In the Vaishnava tradition, we find one such tale in the life of the medieval saint Bilvamangala Thakura. In his pre-saintly life, he was attached to a prostitute named Chintamani, who was almost like his mistress. Once he braved a fierce storm, a dark night and a flooding river to get to her place. He thanked her, renounced the world and left for Vrindavana, where he went on to become one of the most celebrated saintly poets in the Vaishnava tradition. Within the Uddhava Gita comes a section known as the Bhikshu-gita, the song of the renunciate.
Though some consider this renunciate to be Dattatreya, an incarnation of the Lord, the Bhagavatam refers to him simply by his social designation as the brahmana or as an avadhuta one who has transcended normal social conventions. In the Bhikshu-gita, this saint instructs King Yadu about the truths of life by sharing what he has learnt from his twenty-four gurus. One such guru is a prostitute named Pingala. The Bhikshu-gita offers a conception of guru different from the standard conception of a wise instructing teacher. But the Bhagavatam in the Bhikshu Gita shifts the onus of learning from the teacher to the seeker.
To avoid such passivity among seekers, this Bhagavatam section conveys that they need to take the responsibility for internalizing scriptural knowledge. If seekers observe the world keenly, they can see the truths of life demonstrated through the happenings in the world. The Bhikshu-gita uses the word guru in this nuanced and expanded sense. All the lessons he learns from them are inferences he draws by observing them. When he describes any event from which he learnt something valuable, he narrates that event in the voice of an omniscient narrator.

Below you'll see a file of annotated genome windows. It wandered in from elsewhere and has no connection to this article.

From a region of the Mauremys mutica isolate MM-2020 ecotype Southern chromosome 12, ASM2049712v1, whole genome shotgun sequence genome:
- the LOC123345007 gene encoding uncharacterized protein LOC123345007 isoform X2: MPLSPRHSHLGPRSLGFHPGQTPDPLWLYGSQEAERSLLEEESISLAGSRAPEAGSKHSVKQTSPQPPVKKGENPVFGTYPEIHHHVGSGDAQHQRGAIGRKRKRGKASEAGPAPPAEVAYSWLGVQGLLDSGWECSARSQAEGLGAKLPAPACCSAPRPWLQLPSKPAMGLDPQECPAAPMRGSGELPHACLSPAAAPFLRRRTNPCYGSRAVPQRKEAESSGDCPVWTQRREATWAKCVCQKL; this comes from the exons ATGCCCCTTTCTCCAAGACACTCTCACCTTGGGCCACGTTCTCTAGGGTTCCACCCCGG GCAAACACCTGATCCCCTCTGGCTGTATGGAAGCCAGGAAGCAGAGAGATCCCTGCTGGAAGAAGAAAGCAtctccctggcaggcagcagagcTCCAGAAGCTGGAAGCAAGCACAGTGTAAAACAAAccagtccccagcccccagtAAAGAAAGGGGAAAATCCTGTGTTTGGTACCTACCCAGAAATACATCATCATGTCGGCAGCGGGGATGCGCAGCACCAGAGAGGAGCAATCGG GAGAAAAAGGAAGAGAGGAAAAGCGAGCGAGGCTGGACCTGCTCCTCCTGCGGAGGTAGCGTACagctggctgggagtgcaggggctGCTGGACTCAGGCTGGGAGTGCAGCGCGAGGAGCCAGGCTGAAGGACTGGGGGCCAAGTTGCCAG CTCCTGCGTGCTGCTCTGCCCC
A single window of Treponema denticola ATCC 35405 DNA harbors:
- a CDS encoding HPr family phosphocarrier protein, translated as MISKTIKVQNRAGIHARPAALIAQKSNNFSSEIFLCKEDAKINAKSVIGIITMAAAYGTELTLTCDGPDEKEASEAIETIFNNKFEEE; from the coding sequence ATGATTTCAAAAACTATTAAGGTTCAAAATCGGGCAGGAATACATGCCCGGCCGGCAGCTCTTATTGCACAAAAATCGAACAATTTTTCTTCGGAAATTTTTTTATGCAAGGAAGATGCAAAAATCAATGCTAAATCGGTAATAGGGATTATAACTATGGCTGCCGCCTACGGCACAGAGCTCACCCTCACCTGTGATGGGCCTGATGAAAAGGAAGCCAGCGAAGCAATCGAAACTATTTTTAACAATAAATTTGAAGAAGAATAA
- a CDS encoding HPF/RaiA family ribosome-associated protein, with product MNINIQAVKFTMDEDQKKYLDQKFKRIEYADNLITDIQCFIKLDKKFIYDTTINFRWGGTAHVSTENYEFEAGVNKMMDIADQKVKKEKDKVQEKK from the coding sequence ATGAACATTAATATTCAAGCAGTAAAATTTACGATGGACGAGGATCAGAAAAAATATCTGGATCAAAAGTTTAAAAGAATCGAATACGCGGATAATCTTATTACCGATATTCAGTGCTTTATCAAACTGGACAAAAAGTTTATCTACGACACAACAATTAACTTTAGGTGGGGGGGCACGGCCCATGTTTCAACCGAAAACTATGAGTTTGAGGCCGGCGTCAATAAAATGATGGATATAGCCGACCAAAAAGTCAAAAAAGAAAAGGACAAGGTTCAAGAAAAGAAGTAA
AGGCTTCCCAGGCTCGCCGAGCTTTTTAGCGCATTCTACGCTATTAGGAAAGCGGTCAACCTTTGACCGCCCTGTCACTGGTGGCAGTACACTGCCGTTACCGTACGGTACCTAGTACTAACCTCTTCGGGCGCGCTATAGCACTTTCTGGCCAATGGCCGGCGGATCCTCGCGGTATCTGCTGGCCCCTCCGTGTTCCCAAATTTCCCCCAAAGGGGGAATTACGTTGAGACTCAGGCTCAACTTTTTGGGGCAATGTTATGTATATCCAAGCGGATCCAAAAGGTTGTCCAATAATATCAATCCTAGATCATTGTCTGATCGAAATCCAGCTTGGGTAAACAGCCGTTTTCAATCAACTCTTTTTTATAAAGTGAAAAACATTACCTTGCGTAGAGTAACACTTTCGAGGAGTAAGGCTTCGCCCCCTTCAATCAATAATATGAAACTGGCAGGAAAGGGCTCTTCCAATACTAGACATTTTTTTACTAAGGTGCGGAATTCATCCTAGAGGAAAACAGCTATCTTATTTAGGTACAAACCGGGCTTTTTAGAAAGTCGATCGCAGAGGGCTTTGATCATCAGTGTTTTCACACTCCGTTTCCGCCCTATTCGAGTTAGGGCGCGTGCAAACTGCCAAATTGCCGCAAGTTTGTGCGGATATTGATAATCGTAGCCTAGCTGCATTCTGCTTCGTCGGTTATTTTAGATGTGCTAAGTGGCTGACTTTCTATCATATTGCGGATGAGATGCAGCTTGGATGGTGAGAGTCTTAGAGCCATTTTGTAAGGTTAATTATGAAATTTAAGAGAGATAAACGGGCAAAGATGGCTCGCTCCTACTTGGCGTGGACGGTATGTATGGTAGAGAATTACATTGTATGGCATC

He also had the right disposition — a relentless zeal to learn that enabled him to observe the right thing and draw the right lesson. He learns from Pingala the power of detachment: it enables one to attain peace and happiness As the evening sets in, Pingala dresses and decorates herself seductively bibhrati rupam uttamam and steps out of her house to attract one of the many men who are going along the road.
Like any other woman in her profession, she is looking for a wealthy man who will pay her charges shulka-daan vittavatah and maybe even give something extra if he turns out to be generous bhuri-daah.
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Yet she is looking for more — she hopes to get not just a customer, but a lover who will give her affection and pleasure. The Bhagavatam states — and she herself mentions repeatedly in her song, which we will duly come to — that she was looking for a lover kaantah. Evening turns to night and night to midnight, yet no one approaches her. Perplexed and disappointed and exhausted, she returns to her room to nap, but wakes up with a start and rushes out, fearing that she might miss a customer. Trying desperately to attract someone, she goes further down the street, but to no avail.
Althea Greenidge (Author of Heart of a Prostitute Spirit of a Saint)
As her hopes of earning on that night dry, her face falls and — wonder of wonder — she has a Eureka moment. The Bhagavatam 27 states that a great sense of detachment awakes within her nirvedah paramo jajne. This detachment not only removes her anxiety, but also replaces it with happiness cinta-hetuh sukhaavahah.